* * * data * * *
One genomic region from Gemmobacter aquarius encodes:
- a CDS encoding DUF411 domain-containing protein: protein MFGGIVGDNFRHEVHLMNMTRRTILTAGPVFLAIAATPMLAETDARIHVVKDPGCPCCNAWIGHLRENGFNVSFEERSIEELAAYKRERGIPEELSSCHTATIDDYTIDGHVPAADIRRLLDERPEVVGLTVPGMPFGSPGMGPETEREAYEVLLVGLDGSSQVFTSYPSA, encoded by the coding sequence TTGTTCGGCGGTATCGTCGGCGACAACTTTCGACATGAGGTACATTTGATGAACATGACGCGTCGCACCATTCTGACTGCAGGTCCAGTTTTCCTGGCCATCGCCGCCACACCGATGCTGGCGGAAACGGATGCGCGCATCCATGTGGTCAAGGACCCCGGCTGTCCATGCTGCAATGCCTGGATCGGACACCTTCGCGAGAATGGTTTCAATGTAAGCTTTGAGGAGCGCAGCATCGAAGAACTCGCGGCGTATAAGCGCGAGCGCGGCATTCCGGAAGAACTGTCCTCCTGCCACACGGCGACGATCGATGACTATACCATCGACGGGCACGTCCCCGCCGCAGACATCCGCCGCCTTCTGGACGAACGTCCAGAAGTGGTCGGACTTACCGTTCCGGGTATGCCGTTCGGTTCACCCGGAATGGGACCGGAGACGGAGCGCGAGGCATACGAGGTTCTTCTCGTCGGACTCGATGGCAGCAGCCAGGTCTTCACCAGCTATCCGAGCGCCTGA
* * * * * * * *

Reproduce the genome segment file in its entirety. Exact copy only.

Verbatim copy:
One genomic region from Gemmobacter aquarius encodes:
- a CDS encoding DUF411 domain-containing protein: protein MFGGIVGDNFRHEVHLMNMTRRTILTAGPVFLAIAATPMLAETDARIHVVKDPGCPCCNAWIGHLRENGFNVSFEERSIEELAAYKRERGIPEELSSCHTATIDDYTIDGHVPAADIRRLLDERPEVVGLTVPGMPFGSPGMGPETEREAYEVLLVGLDGSSQVFTSYPSA, encoded by the coding sequence TTGTTCGGCGGTATCGTCGGCGACAACTTTCGACATGAGGTACATTTGATGAACATGACGCGTCGCACCATTCTGACTGCAGGTCCAGTTTTCCTGGCCATCGCCGCCACACCGATGCTGGCGGAAACGGATGCGCGCATCCATGTGGTCAAGGACCCCGGCTGTCCATGCTGCAATGCCTGGATCGGACACCTTCGCGAGAATGGTTTCAATGTAAGCTTTGAGGAGCGCAGCATCGAAGAACTCGCGGCGTATAAGCGCGAGCGCGGCATTCCGGAAGAACTGTCCTCCTGCCACACGGCGACGATCGATGACTATACCATCGACGGGCACGTCCCCGCCGCAGACATCCGCCGCCTTCTGGACGAACGTCCAGAAGTGGTCGGACTTACCGTTCCGGGTATGCCGTTCGGTTCACCCGGAATGGGACCGGAGACGGAGCGCGAGGCATACGAGGTTCTTCTCGTCGGACTCGATGGCAGCAGCCAGGTCTTCACCAGCTATCCGAGCGCCTGA